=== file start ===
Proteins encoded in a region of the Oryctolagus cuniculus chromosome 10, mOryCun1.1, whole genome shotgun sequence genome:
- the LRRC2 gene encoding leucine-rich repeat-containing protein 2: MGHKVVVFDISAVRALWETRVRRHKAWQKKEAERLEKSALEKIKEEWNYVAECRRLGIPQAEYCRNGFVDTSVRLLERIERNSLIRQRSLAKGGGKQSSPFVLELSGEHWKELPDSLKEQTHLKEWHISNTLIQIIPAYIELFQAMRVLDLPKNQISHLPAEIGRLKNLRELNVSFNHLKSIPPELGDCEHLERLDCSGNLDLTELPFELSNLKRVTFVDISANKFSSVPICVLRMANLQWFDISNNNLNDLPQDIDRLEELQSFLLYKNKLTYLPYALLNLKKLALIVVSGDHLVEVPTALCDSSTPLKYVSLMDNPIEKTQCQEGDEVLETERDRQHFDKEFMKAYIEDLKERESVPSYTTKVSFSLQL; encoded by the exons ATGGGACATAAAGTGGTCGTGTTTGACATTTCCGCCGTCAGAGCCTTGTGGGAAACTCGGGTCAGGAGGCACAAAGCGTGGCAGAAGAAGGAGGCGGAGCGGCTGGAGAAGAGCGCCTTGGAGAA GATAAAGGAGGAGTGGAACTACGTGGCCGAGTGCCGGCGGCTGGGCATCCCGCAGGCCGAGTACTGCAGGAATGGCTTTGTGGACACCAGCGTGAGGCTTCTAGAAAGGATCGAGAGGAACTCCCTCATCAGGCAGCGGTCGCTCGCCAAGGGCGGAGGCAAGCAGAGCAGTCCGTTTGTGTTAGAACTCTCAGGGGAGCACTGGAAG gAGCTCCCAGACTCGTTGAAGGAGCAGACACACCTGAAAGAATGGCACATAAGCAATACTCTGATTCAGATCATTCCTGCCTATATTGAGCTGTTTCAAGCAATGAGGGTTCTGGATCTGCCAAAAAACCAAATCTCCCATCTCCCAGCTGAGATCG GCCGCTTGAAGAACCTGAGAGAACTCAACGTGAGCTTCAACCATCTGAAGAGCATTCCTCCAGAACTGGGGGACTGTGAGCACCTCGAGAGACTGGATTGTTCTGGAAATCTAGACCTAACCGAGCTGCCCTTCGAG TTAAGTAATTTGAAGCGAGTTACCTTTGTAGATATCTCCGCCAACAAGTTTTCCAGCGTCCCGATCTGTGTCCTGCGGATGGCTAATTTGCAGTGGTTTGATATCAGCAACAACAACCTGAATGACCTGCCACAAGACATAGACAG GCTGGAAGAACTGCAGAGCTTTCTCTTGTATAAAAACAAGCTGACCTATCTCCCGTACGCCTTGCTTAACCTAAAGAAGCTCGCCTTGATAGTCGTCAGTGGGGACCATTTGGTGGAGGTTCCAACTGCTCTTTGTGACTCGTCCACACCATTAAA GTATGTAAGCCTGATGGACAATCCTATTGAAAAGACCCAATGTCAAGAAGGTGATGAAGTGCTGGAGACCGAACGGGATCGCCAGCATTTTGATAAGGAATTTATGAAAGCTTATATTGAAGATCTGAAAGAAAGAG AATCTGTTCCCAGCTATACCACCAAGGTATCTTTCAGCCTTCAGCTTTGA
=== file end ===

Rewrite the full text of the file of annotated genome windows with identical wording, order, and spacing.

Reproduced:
Proteins encoded in a region of the Oryctolagus cuniculus chromosome 10, mOryCun1.1, whole genome shotgun sequence genome:
- the LRRC2 gene encoding leucine-rich repeat-containing protein 2: MGHKVVVFDISAVRALWETRVRRHKAWQKKEAERLEKSALEKIKEEWNYVAECRRLGIPQAEYCRNGFVDTSVRLLERIERNSLIRQRSLAKGGGKQSSPFVLELSGEHWKELPDSLKEQTHLKEWHISNTLIQIIPAYIELFQAMRVLDLPKNQISHLPAEIGRLKNLRELNVSFNHLKSIPPELGDCEHLERLDCSGNLDLTELPFELSNLKRVTFVDISANKFSSVPICVLRMANLQWFDISNNNLNDLPQDIDRLEELQSFLLYKNKLTYLPYALLNLKKLALIVVSGDHLVEVPTALCDSSTPLKYVSLMDNPIEKTQCQEGDEVLETERDRQHFDKEFMKAYIEDLKERESVPSYTTKVSFSLQL; encoded by the exons ATGGGACATAAAGTGGTCGTGTTTGACATTTCCGCCGTCAGAGCCTTGTGGGAAACTCGGGTCAGGAGGCACAAAGCGTGGCAGAAGAAGGAGGCGGAGCGGCTGGAGAAGAGCGCCTTGGAGAA GATAAAGGAGGAGTGGAACTACGTGGCCGAGTGCCGGCGGCTGGGCATCCCGCAGGCCGAGTACTGCAGGAATGGCTTTGTGGACACCAGCGTGAGGCTTCTAGAAAGGATCGAGAGGAACTCCCTCATCAGGCAGCGGTCGCTCGCCAAGGGCGGAGGCAAGCAGAGCAGTCCGTTTGTGTTAGAACTCTCAGGGGAGCACTGGAAG gAGCTCCCAGACTCGTTGAAGGAGCAGACACACCTGAAAGAATGGCACATAAGCAATACTCTGATTCAGATCATTCCTGCCTATATTGAGCTGTTTCAAGCAATGAGGGTTCTGGATCTGCCAAAAAACCAAATCTCCCATCTCCCAGCTGAGATCG GCCGCTTGAAGAACCTGAGAGAACTCAACGTGAGCTTCAACCATCTGAAGAGCATTCCTCCAGAACTGGGGGACTGTGAGCACCTCGAGAGACTGGATTGTTCTGGAAATCTAGACCTAACCGAGCTGCCCTTCGAG TTAAGTAATTTGAAGCGAGTTACCTTTGTAGATATCTCCGCCAACAAGTTTTCCAGCGTCCCGATCTGTGTCCTGCGGATGGCTAATTTGCAGTGGTTTGATATCAGCAACAACAACCTGAATGACCTGCCACAAGACATAGACAG GCTGGAAGAACTGCAGAGCTTTCTCTTGTATAAAAACAAGCTGACCTATCTCCCGTACGCCTTGCTTAACCTAAAGAAGCTCGCCTTGATAGTCGTCAGTGGGGACCATTTGGTGGAGGTTCCAACTGCTCTTTGTGACTCGTCCACACCATTAAA GTATGTAAGCCTGATGGACAATCCTATTGAAAAGACCCAATGTCAAGAAGGTGATGAAGTGCTGGAGACCGAACGGGATCGCCAGCATTTTGATAAGGAATTTATGAAAGCTTATATTGAAGATCTGAAAGAAAGAG AATCTGTTCCCAGCTATACCACCAAGGTATCTTTCAGCCTTCAGCTTTGA